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How To Sustain And Grow Tourism While Ensuring Equitable Access For Citizens


Table Mountain National Park (TMNP) was established in 1998 when land and resources were transferred from the City of Cape Town to SANParks. It is one of the world's most biodiverse and dramatically beautiful urban national parks, set entirely within a metropolitan Cape Town. The primary solution ensuring equitable access was the requirement in the founding agreements that the TMNP would forever be an “Open Access” national park. This came about through citizens insisting that most of the park remain free to the public, with only four sections where entrance fees are paid (Swanepoel 2013). Any fee increases, or changes in the Open Access arrangements would need to be approved by the Park Committee, an advisory structure giving citizens this important power over affordability.

Problem, challenge or context:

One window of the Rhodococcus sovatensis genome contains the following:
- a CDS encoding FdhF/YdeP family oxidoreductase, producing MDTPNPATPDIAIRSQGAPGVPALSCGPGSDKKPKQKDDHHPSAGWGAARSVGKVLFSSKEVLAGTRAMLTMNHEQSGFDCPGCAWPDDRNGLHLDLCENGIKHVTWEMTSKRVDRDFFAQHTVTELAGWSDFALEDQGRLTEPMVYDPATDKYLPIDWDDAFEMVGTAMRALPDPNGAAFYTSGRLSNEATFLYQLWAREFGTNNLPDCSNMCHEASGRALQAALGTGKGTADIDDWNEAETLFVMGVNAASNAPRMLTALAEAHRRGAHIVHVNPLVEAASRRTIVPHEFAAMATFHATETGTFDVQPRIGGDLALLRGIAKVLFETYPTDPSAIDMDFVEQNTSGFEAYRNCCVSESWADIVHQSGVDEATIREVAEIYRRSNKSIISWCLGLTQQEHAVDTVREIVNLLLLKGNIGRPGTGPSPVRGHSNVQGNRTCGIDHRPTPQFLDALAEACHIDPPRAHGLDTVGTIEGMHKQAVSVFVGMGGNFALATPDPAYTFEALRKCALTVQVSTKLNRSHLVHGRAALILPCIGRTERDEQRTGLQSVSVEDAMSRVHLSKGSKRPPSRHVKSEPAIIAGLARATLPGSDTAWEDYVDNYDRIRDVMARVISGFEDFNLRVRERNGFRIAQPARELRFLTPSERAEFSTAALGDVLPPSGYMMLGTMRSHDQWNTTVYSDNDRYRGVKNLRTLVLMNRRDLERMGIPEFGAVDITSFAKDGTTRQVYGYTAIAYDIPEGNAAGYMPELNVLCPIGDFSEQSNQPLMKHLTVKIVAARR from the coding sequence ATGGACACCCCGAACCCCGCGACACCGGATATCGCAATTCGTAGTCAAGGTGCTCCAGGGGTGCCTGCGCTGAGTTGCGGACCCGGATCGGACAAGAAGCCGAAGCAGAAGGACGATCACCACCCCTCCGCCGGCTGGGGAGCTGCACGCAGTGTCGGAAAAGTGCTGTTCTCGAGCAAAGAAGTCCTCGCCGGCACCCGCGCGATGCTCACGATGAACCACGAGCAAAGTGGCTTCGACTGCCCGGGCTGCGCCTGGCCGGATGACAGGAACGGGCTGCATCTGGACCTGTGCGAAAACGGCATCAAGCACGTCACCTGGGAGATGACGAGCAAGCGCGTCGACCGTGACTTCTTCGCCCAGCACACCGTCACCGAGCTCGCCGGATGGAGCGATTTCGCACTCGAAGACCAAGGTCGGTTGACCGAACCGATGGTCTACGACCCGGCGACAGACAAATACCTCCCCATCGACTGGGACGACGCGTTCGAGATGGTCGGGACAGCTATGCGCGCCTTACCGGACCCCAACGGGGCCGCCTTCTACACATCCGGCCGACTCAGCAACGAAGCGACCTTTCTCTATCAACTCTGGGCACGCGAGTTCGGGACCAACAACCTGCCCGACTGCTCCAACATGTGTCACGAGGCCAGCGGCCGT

The Park creates significant recreational and aesthetic value for the people of Cape Town. It offers hiking, biking, swimming picnicking, fishing, bird watching, wildlife viewing, etc. all conveniently close to a number of urban areas. Table Mountain, Cape Point and other natural features make a highly significant contribution to the aesthetic appeal of Cape Town. In order to improve its effectiveness, the Park embarked on a management plan that could promote Table Mountain National Park and provide an important financial contribution to national biodiversity conservation. The sustainability of the Park depended on unlocking the full tourism potential of the Park in a balanced approach that does not impact negatively on the unique nature of its biodiversity. As part of the strategy to increase revenue streams and tourism growth in Table Mountain National Park the private sector was granted an opportunity to operate within the parks under strict environmental conditions and social requirements. Both Cape Point and Table Mountain are operated by private entities, as concessions with agreements in place for TMNP to receive a 10% share of turnover. Other private operators have since been allowed the same agreements.